It is only when people realise the return that they get from something that they are able to commit to it. For Rasoolullah(SAW) this was never a matter of the slightest doubt. But his major achievement was in building a generation which shared his commitment and proved it to the final extent by giving their lives for the cause. He was able to do this by setting a personal example which left no doubt in anyone’s mind about the extent of his own commitment to the message of Islam; living it and propagating it. Not only did Rasoolullah(SAW) demonstrate this commitment but so did his Sahaba who learnt this lesson very well from him. There are many instances in the Seerah which show the level of this commitment.
Say (O Muhammad): “If you (really) love Allah then follow me (follow my Sunnah), Allah will love you and forgive your sins. And Allah is Oft-Forgiving, Most Merciful.”
A’al Imraa 3: 31
During the Battle of Badr, as they were proceeding to the wells of Badr where the battle was to take place, the Sahaba were very ill equipped. They were not prepared for a full battle and were only going to take over the caravan of Abu Sufyan which was returning from Ash-Shaam with goods purchased from the confiscated wealth of the Muhajiroon. There were only 2 horses and 70 camels in the group. Three people would take turns to ride one camel. Rasoolullah(SAW) had Ali ibn Abi Talib(RA) and Ulubaba(RA) with him as his partners. They offered the camel to him and he said, ‘You are not stronger than I am and I need the reward as much as you do.’ His leadership was from the front and he always demonstrated an equal if not higher level of commitment that he demanded from his people.
During the Battle of the Trench (Ghazwatul Khandaq) Rasoolullah(SAW) held a Shura to brainstorm the battle strategy. Salman Al Farisi(RA) who was from Persia said, ‘In my land if we fear cavalry we dig a trench. So why don’t we did a trench here?’ Rasoolullah(SAW) agreed and they decided to dig the trench to the North of Madina which was vulnerable. In the east and west Madina was protected by Al Harra (a volcanic tract) and in the south were the date farms which were impenetrable. Every 10 men were given 40 feet of trench to dig. The Muslims were poor and hungry and weak. Anas ibn Maalik(RA) says that on one cold night Rasoolullah(SAW) went out to them and when he saw their state he made dua and said, ‘O Allah(SWT) indeed these are for the Aakhira. O Allah(SWT) forgive the Muhajiroon and the Ansaar.’ It was not lost on the Sahaba that while they were sleeping in the open and were bitterly cold, their leader was not sleeping warmly in his tent or his home, but was walking among them, checking their situation and making dua for them. People are loyal to other people, not to titles or ranks.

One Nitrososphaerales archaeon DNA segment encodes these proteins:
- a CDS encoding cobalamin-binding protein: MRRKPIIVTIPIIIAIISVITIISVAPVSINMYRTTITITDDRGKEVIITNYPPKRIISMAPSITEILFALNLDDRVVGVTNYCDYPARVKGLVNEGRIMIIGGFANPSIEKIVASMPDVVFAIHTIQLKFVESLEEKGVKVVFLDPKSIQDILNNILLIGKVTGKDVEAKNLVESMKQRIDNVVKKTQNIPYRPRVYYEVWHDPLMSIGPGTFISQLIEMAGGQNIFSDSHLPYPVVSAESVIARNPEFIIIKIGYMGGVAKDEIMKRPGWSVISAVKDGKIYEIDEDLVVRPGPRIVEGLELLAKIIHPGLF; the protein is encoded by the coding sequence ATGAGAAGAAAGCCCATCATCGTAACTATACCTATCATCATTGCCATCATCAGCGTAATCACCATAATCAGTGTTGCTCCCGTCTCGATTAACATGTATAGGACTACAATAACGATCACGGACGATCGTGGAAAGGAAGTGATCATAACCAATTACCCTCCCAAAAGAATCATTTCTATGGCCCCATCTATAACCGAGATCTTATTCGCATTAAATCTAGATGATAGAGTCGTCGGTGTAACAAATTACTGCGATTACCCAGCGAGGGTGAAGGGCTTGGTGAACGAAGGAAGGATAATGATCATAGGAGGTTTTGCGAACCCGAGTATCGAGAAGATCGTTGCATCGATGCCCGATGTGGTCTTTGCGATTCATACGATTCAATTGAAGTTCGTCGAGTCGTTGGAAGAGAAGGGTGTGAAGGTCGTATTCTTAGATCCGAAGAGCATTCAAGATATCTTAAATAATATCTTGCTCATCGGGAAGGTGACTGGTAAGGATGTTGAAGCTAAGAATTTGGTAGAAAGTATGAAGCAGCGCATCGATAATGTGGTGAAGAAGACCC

Al Bara’a(RA) says, ‘On the day of Khandaq I saw Rasoolullah(SAW) carrying earth until there was so much mud on him that I could not see his skin anymore.’ This is an example of the commitment of Rasoolullah(SAW). There was no job that he considered beneath his dignity to do. There was nothing that he ordered others to do that he didn’t do himself. Leadership after all is always from the front. People follow leaders because the leader is walking ahead of them. Sometimes we forget this.
At this time Rasoolullah(SAW) himself was so hungry that he would tie two stones to his belly. Jaber ibn Abdalla(RA) saw the
condition of Rasoolullah(SAW) while they were digging the trench; people had one stone tied on their bellies while Rasoolullah(SAW) had two. He went to his wife and said, ‘I have seen Rasoolullah(SAW) in an unbearable condition. Do you have any food for him?’ She said, ‘All I have is some barley and a small goat.’ So Jaber bin Abdullah(RA) slaughtered the goat and told his wife to make some dough for bread. While the meat was cooking and his wife was baking the bread, he went to Rasoolullah(SAW) and said, ‘Ya Rasoolullah(SAW), I have some food for you so please come with one or two of your companions.’ Rasoolullah(SAW) asked him how much food he had and Jaber(RA) told him. Rasoolullah(SAW) said, ‘O that’s plenty. Tell your wife, not to move the soup from its place until I come.’